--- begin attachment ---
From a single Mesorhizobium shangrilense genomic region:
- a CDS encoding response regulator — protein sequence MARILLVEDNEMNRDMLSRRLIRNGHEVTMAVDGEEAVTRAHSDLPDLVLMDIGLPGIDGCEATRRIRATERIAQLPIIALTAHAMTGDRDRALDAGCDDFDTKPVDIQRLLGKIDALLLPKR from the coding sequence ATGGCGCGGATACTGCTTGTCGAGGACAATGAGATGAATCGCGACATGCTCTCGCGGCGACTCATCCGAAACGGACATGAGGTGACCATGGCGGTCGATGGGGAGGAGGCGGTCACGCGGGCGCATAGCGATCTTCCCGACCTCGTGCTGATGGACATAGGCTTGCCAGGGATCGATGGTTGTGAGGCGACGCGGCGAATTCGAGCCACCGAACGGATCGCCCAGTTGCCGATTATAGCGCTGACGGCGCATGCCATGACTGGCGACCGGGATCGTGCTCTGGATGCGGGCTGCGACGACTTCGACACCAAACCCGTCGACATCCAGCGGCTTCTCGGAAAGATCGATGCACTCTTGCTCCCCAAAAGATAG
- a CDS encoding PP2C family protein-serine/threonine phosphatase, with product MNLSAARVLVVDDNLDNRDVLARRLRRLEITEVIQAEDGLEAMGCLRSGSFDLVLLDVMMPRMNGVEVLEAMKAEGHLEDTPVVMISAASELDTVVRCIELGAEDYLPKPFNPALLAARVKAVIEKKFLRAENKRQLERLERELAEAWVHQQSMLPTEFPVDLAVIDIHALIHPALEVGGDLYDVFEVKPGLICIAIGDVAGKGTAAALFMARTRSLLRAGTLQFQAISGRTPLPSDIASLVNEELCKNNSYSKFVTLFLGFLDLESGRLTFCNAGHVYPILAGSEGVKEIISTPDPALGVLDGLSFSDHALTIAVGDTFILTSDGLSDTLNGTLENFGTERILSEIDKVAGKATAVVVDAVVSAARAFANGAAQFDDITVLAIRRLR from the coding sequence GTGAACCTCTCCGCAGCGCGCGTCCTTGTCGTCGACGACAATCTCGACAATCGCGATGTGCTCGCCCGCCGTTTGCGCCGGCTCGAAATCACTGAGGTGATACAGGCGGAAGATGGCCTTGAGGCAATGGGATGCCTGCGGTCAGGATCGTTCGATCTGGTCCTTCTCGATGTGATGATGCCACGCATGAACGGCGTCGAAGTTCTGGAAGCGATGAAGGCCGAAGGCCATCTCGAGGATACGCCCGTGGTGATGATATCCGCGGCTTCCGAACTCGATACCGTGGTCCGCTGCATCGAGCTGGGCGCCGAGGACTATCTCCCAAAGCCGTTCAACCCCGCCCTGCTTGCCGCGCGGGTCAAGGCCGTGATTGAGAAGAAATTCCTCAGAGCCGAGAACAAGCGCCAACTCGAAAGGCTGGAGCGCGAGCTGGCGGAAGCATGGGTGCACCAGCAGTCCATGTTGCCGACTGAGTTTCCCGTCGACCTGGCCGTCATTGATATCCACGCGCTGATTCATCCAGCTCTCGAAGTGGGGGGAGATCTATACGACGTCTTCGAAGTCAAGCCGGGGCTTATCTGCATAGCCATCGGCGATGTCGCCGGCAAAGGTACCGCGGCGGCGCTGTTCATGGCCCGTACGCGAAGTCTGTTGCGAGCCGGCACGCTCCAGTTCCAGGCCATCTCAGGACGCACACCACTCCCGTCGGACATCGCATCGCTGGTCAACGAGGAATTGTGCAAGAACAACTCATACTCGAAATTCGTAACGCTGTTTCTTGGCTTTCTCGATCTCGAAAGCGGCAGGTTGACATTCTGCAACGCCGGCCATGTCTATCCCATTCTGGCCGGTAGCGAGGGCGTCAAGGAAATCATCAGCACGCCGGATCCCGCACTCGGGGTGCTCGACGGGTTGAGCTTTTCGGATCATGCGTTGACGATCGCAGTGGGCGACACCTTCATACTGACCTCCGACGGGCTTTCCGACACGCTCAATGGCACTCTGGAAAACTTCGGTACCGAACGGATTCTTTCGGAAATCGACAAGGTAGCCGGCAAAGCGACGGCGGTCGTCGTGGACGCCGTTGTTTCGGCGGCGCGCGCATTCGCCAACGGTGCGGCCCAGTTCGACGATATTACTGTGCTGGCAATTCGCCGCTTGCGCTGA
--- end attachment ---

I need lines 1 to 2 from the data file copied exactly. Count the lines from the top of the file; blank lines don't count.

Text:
From a single Mesorhizobium shangrilense genomic region:
- a CDS encoding response regulator — protein sequence MARILLVEDNEMNRDMLSRRLIRNGHEVTMAVDGEEAVTRAHSDLPDLVLMDIGLPGIDGCEATRRIRATERIAQLPIIALTAHAMTGDRDRALDAGCDDFDTKPVDIQRLLGKIDALLLPKR from the coding sequence ATGGCGCGGATACTGCTTGTCGAGGACAATGAGATGAATCGCGACATGCTCTCGCGGCGACTCATCCGAAACGGACATGAGGTGACCATGGCGGTCGATGGGGAGGAGGCGGTCACGCGGGCGCATAGCGATCTTCCCGACCTCGTGCTGATGGACATAGGCTTGCCAGGGATCGATGGTTGTGAGGCGACGCGGCGAATTCGAGCCACCGAACGGATCGCCCAGTTGCCGATTATAGCGCTGACGGCGCATGCCATGACTGGCGACCGGGATCGTGCTCTGGATGCGGGCTGCGACGACTTCGACACCAAACCCGTCGACATCCAGCGGCTTCTCGGAAAGATCGATGCACTCTTGCTCCCCAAAAGATAG